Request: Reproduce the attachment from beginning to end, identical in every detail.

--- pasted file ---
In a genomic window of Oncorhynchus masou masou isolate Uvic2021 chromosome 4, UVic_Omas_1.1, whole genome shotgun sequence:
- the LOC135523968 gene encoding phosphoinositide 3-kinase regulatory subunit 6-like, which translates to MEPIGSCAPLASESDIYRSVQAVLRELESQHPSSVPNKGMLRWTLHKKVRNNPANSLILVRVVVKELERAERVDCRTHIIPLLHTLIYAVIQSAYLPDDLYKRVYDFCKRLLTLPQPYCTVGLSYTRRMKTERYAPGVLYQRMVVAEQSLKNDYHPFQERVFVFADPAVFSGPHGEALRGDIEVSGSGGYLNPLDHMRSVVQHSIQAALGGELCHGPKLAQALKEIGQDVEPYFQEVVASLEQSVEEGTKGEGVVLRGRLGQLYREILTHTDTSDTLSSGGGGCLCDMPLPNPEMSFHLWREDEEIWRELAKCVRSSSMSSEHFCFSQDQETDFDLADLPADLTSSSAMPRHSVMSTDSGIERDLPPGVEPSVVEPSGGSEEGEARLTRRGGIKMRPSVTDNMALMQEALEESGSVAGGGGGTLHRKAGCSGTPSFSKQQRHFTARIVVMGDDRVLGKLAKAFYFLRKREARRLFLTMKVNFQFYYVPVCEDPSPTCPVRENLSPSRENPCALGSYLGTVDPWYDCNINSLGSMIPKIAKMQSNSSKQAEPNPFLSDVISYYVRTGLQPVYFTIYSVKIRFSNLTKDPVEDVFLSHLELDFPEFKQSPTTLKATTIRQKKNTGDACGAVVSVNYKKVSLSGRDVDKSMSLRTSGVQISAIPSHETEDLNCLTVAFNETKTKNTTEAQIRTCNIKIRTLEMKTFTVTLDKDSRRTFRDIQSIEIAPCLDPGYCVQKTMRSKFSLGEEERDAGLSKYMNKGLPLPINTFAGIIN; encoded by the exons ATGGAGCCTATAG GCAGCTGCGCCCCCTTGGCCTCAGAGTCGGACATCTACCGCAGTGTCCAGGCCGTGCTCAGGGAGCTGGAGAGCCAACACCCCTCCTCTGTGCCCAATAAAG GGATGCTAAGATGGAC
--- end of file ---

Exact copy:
In a genomic window of Oncorhynchus masou masou isolate Uvic2021 chromosome 4, UVic_Omas_1.1, whole genome shotgun sequence:
- the LOC135523968 gene encoding phosphoinositide 3-kinase regulatory subunit 6-like, which translates to MEPIGSCAPLASESDIYRSVQAVLRELESQHPSSVPNKGMLRWTLHKKVRNNPANSLILVRVVVKELERAERVDCRTHIIPLLHTLIYAVIQSAYLPDDLYKRVYDFCKRLLTLPQPYCTVGLSYTRRMKTERYAPGVLYQRMVVAEQSLKNDYHPFQERVFVFADPAVFSGPHGEALRGDIEVSGSGGYLNPLDHMRSVVQHSIQAALGGELCHGPKLAQALKEIGQDVEPYFQEVVASLEQSVEEGTKGEGVVLRGRLGQLYREILTHTDTSDTLSSGGGGCLCDMPLPNPEMSFHLWREDEEIWRELAKCVRSSSMSSEHFCFSQDQETDFDLADLPADLTSSSAMPRHSVMSTDSGIERDLPPGVEPSVVEPSGGSEEGEARLTRRGGIKMRPSVTDNMALMQEALEESGSVAGGGGGTLHRKAGCSGTPSFSKQQRHFTARIVVMGDDRVLGKLAKAFYFLRKREARRLFLTMKVNFQFYYVPVCEDPSPTCPVRENLSPSRENPCALGSYLGTVDPWYDCNINSLGSMIPKIAKMQSNSSKQAEPNPFLSDVISYYVRTGLQPVYFTIYSVKIRFSNLTKDPVEDVFLSHLELDFPEFKQSPTTLKATTIRQKKNTGDACGAVVSVNYKKVSLSGRDVDKSMSLRTSGVQISAIPSHETEDLNCLTVAFNETKTKNTTEAQIRTCNIKIRTLEMKTFTVTLDKDSRRTFRDIQSIEIAPCLDPGYCVQKTMRSKFSLGEEERDAGLSKYMNKGLPLPINTFAGIIN; encoded by the exons ATGGAGCCTATAG GCAGCTGCGCCCCCTTGGCCTCAGAGTCGGACATCTACCGCAGTGTCCAGGCCGTGCTCAGGGAGCTGGAGAGCCAACACCCCTCCTCTGTGCCCAATAAAG GGATGCTAAGATGGAC